Health and climate co-benefits of dietary change
By 2050, greenhouse gas (GHG) emissions related to agriculture and food production are likely to increase by more than 50 per cent, from 7.6 to 11.4 gigatonnes CO₂ equivalents, according to research led by scientists at the Oxford Martin School in the UK. However, shifting to a mostly vegetarian diet, or even simply cutting down meat consumption to within accepted health guidelines, would significantly reduce GHG emissions.
While energy generation, transport and heating of buildings have long been a target for climate policy measures, the impact from food production has often been left out. But on current trends, with intensive agriculture increasingly geared towards livestock rearing, food production will be a major concern.
Adhering to health guidelines on meat consumption could cut global food-related emissions by nearly a third in 2050, as compared to the reference scenario, i.e. down to 8.1 gigatonnes.
Widespread adoption of a vegetarian diet, including eggs and dairy, would halve emissions to 4.2 gigatonnes, while a vegan (i.e. completely plant-based) diet would achieve an emissions cut of around two-thirds, resulting in 3.4 gigatonnes CO₂ equivalents in 2050.
Such steps would also save lives, argued Dr Marco Springmann, lead author of the study that was published in the Proceedings of the National Academy of Sciences in April.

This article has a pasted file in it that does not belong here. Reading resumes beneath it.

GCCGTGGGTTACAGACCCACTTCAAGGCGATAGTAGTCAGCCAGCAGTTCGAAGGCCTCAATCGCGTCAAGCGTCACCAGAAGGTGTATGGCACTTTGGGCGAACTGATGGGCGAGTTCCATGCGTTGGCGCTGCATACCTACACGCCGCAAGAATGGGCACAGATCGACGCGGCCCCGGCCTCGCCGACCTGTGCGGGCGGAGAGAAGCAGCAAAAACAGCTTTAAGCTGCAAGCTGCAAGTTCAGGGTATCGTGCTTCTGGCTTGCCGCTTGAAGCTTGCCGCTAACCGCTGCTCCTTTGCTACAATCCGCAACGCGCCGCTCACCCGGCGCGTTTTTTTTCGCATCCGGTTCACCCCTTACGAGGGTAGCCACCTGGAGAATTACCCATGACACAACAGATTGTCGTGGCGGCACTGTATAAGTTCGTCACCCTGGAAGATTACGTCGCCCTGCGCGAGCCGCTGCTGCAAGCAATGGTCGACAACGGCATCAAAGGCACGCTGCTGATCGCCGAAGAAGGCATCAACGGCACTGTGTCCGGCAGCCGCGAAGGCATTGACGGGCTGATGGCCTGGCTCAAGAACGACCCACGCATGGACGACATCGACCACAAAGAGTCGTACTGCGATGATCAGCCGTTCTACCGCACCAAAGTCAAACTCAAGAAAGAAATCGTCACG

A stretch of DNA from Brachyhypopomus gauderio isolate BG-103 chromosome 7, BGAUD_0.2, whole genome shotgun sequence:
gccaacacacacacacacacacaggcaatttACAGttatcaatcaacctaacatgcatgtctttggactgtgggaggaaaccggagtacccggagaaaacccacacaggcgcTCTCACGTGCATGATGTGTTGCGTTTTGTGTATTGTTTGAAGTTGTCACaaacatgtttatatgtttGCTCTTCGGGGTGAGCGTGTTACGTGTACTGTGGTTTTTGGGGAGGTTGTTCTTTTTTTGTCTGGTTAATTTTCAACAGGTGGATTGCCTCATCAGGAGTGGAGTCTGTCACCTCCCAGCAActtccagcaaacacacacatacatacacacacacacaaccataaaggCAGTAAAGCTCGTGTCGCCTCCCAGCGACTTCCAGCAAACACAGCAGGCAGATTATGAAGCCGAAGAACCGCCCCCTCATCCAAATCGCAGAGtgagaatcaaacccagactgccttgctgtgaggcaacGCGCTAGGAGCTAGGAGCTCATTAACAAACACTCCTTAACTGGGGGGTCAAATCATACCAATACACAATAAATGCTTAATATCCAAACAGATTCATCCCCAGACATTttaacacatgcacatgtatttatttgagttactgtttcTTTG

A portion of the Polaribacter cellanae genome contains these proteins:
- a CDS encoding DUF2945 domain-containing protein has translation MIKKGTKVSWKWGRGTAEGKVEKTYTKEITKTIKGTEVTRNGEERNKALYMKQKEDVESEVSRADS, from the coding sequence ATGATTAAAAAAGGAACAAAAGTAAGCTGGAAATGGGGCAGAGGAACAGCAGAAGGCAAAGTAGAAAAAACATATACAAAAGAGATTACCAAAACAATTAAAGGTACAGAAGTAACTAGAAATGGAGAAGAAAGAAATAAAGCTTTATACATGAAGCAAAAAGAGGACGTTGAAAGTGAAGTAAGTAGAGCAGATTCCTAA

“Imbalanced diets, such as diets low in fruits and vegetables and high in red and processed meat, are responsible for the greatest health burden globally and in most regions,” he said.
More than 5 million premature deaths could be avoided globally by 2050 if health guidelines on meat consumption were followed, rising to more than 7 million with a vegetarian diet and 8 million for veganism. These steps, if widely followed, could also reduce global healthcare costs by US$ 1 billion a year by mid-century.
Using the value-of-a-statistical-life approach, the overall economic benefits of improving diets were estimated at US$ 20–30 trillion per year in 2050, amounting to between 9 and 13 per cent of the global GDP in that same year.
Linking health and climate change in challenging our eating habits could have more effect than focusing on each of these issues alone, said Springmann. “By combining the two benefits, you have a more powerful impact. I think this will make more of an impression.”
“We do not expect everybody to become vegan. But the climate change impacts of the food system will require more than just technological changes. Adopting healthier and more environmentally sustainable diets can be a large step in the right direction.”
Reference: M. Springmann, H. C. J. Godfray, M. Rayner, and P. Scarborough (2016) Analysis and valuation of the health and climate change cobenefits of dietary change. http://www.pnas.org/content/113/15/4146.abstract
Source: The Guardian, 21 March 2016